The Webster children were in many ways as remarkable as their parents. The eldest son, J. C. Webster, Jr. (1901–1931), contributed to Canadian aviation history before dying at an early age. Daughter Janet married the French artist Camille Roche and lived in Europe. She was incarcerated under the Nazi regime and died in captivity in 1945. Her letters were published by her father in 1945. The youngest son, Dr. William L. Webster (1903–1975), was a physicist and mathematician who worked under Ernest Rutherford and Sir James Chadwick. He was Secretary to the Manhattan Project.

Honours include[edit]

Publications include[edit]


  • Barbour, A. H. F (Freeland) & J. C. Webster, Anatomy of Advanced Pregnancy and of Labour as Studied by Means of Frozen Sections and Casts, Volume II, Laboratory Reports Issued by the Royal College of Physicians, Edinburgh, 1890. *Researches in Female Pelvic Anatomy, Edinburgh 1892
  • Ectopic Pregnancy. Its Etiology, Classification, Embryology, Diagnosis, and Treatment, New York: Macmillan, 1895
  • Human Placentation: An Account of the Changes in the Uterine Mucosa and in the Attracted Fetal Structures During Pregnancy, Chicago: W.T. Keener & Co., 1901
  • "Satisfactory operation for certain cases of retroversion of the uterus" in Journal of the American Medical Association, Chicago, 1901, 37: 913.
  • Text-book of diseases of women, 1907


  • Life of John Montresor (Royal Society of Canada, Ottawa, 1928. Reprint of 1894 Edition)
  • History in a Government House (Shediac, N.B.: Privately printed, 1933). Paper read before the N.S. Historical Society on April 1, 1926.
  • Joseph Frederick Wallet Desbarres and the Atlantic Neptune, Royal Society of Canada, Ottawa, 1927.
  • Wolfiana: A Potpourri of Facts and Fantasies, Culled From Literature Relating to the Life of James Wolfe (Privately Printed, 1927)
  • Samuel Vetch: An Address by Dr. J. Clarence Webster given on the occasion of the dedication of the monument to Vetch at Annapolis Royal, September 22, 1928 (Privately printed, 1929)
  • Cornelis Steenwyck: Dutch Governor of Acadie (Privately printed, 1929).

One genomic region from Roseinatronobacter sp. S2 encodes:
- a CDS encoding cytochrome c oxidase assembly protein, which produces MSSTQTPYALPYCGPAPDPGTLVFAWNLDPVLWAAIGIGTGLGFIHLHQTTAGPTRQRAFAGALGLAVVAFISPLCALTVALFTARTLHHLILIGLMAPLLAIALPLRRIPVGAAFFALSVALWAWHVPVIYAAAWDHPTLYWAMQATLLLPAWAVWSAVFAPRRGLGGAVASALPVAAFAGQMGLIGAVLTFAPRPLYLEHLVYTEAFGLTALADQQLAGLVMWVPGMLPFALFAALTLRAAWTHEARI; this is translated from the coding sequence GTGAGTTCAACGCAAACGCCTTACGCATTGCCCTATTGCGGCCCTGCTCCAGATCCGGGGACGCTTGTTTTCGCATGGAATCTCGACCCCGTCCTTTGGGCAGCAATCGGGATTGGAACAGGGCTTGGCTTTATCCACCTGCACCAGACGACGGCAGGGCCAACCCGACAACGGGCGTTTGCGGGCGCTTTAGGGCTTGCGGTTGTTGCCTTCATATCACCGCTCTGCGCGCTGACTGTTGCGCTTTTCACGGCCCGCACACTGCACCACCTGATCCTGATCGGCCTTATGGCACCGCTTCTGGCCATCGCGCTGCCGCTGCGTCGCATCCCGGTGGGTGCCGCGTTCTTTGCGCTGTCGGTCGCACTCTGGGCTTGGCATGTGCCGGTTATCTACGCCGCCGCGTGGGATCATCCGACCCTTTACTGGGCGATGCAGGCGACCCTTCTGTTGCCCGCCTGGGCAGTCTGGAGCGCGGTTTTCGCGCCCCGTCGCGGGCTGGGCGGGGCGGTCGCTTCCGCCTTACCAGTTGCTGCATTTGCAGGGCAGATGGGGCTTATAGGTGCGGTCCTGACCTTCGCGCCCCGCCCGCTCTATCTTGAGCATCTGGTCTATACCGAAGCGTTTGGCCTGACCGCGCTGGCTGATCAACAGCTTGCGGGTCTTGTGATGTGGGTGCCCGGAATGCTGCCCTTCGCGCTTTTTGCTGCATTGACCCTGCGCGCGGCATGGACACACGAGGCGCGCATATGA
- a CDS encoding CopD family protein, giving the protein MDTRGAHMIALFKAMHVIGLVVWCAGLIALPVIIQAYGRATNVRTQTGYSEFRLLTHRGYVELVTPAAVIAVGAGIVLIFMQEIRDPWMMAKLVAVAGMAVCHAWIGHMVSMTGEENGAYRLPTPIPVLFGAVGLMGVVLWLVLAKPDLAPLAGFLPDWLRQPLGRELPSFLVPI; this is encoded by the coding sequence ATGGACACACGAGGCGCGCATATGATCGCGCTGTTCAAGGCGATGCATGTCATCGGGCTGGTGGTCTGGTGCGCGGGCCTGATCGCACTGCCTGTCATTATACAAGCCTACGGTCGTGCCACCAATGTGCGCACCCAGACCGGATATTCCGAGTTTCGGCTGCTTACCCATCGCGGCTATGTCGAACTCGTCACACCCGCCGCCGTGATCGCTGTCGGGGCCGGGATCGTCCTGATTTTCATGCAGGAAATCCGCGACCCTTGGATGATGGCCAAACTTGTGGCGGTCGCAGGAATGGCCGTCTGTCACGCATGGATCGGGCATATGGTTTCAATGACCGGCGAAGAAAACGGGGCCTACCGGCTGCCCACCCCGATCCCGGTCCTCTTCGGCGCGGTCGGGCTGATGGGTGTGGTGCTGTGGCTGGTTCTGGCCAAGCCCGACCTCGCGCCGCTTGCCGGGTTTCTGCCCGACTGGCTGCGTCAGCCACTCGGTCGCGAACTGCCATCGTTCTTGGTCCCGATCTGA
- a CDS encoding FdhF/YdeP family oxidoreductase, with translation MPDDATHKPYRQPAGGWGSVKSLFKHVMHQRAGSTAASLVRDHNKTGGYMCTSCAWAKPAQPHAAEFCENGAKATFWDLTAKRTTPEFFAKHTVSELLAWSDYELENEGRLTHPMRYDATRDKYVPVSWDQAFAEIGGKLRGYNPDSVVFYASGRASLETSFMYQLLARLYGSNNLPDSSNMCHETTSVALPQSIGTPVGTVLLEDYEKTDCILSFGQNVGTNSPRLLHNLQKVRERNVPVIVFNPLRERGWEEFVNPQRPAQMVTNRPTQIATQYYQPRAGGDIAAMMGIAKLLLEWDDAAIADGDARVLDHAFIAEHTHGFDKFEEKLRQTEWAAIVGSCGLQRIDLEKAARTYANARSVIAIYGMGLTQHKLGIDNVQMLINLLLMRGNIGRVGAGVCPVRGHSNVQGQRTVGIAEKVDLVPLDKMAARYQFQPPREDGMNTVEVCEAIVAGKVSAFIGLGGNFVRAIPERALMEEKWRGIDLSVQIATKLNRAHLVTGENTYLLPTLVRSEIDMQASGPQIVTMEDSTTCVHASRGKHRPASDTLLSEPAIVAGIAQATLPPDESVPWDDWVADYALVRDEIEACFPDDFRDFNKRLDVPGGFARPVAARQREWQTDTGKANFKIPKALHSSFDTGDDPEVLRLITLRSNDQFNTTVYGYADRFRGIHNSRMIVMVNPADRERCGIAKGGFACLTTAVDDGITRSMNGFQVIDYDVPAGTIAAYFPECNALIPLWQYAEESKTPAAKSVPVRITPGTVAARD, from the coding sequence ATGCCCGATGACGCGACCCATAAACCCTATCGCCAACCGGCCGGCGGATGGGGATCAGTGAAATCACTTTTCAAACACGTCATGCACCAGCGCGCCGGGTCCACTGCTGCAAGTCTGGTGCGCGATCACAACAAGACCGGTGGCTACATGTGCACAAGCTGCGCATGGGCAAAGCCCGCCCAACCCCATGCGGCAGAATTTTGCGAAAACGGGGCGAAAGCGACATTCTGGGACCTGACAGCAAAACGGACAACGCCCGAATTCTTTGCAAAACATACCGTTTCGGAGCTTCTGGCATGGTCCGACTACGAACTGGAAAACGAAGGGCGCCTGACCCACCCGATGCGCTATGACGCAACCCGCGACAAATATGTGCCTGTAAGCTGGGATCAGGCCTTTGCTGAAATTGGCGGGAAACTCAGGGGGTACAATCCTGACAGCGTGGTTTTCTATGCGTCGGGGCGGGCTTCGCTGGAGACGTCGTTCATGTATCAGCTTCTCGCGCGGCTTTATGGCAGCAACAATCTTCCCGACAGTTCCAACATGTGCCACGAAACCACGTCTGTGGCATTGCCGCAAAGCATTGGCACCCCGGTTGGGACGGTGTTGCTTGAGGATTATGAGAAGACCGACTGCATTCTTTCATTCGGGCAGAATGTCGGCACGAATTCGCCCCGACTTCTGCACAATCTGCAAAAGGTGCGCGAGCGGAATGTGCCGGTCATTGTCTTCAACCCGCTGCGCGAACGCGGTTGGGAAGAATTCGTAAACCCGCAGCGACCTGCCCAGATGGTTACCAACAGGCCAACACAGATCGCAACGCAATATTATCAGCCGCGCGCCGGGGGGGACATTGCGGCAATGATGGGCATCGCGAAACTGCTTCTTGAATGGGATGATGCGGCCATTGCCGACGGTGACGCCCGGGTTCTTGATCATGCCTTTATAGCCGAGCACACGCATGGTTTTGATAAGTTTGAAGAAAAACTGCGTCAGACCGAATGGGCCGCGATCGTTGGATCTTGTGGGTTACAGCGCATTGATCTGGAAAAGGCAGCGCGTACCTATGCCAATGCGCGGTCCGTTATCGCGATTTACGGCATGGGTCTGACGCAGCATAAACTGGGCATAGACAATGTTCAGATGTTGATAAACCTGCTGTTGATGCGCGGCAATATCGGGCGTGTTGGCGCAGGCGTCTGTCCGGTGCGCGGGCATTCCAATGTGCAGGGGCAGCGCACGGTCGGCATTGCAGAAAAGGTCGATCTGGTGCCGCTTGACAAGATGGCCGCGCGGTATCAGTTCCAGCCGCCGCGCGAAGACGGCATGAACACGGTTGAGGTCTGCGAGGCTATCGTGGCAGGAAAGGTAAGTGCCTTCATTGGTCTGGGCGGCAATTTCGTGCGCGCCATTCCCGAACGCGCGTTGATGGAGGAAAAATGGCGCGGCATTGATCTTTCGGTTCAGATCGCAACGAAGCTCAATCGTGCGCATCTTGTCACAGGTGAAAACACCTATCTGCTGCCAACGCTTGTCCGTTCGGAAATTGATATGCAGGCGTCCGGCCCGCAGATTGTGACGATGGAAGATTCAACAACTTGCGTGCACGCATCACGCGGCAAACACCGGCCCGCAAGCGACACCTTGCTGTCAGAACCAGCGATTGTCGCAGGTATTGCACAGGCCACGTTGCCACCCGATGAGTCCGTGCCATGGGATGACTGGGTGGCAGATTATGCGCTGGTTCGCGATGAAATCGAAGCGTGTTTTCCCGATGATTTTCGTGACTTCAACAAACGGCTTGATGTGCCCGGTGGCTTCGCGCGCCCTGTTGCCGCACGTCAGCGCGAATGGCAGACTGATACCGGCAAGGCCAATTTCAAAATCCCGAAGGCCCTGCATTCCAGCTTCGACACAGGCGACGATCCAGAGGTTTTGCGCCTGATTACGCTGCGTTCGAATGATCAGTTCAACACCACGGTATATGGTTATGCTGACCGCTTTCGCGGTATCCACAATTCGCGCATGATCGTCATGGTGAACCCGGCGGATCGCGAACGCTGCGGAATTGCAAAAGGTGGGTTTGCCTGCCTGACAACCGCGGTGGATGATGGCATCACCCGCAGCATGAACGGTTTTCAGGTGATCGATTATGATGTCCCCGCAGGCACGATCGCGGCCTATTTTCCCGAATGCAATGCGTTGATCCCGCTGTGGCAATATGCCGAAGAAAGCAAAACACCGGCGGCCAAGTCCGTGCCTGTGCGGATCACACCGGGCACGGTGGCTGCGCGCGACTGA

• The Forts of Chignecto (Shediac, N.B.: Privately printed, 1930).
  • Wolfe and the Artists: A Study of His Portraiture (Toronto: Ryerson Press, 1930).
  • Relation of the Voyage to Port Royal in Acadia or New France (Toronto: Champlain Society 1933)[2]
  • The Life of Joseph Frederick Wallet Desbarres (Shediac, N.B.: Privately printed, 1933).
  • The Career of the Abbe Le Loutre with his translated autobiography (Shediac, N.B.: Privately printed, 1933).
  • Acadia at the End of the Seventeenth Century: Letters Journals and Memoirs of Joseph Robineau de Villebon, Commandant in Acadia, 1690–1700 and Other Contemporary Documents (Saint John: Monographic Series No. I, The New Brunswick Museum, 1934)
  • The Siege of Beausejour in 1755: A Journal of the Attack on Beausejour written by Jacau De Fiedmont, Artillery Officer and Acting Engineer at the Fort (Saint John: Historical Studies No.1, Publications of the New Brunswick Museum, 1936). Translated by Alice Webster.
  • Journals of Beausejour: Diary of John Thomas (Apr. 1755 to Dec 1755) and Journal of Louis de Courville (1755) edited by J. C. Webster (Halifax: Public Archives of Nova Scotia, 1937).
  • The Life of Thomas Pichon, "The Spy of Beausejour" (Halifax: PANS, 1937).
  • Historical Guide to New Brunswick (New Brunswick Government Bureau of Information and tourist Travel, 1940) There are also earlier editions of this book.
  • Memorial on Behalf of Sieur de Boishebert (Saint John: Historical Studies No. 4, Publications of the New Brunswick Museum, 1942). Translated by Louise Manny; edited with introduction by Webster.
  • The Catalogue of the John Clarence Webster Canadian Collection in three volumes (Saint John: catalogues No. 1, 2 & 3, New Brunswick Museum, 1939, 1946 & 1949)


  • The Distressed Maritimes : A Study of Educational and Cultural Conditions in Canada (Toronto: Ryerson Press, 1926)
  • Those Crowded Years(Autobiography) (Shediac, N.B.: Privately printed, 1944)
  • Wolfe and the Artists: A Study of His Portraiture (Toronto: Ryerson Press, 1930)
  • The River St. John its Physical Features
  • "Historical Renaissance in the Maritime Provinces and in British Columbia" with W. N. Sage (in Canadian Historical Review, 1936)
  • Edinburgh Memories. And Robert Louis Stevenson
  • A History of Shediac, New Brunswick


  1. ^ "John Clarence Webster". Canadian Encyclopedia. Anthony Wilson-Smith. Retrieved 1 March 2015. 
  2. ^ de Dièreville, Sieur (1933). Clarence, Webster, ed. Relation of the Voyage to Port Royal in Acadia or New France: The Publications of the Champlain Society. Champlain Society. doi:10.3138/9781442618244. 


On-line readings[edit]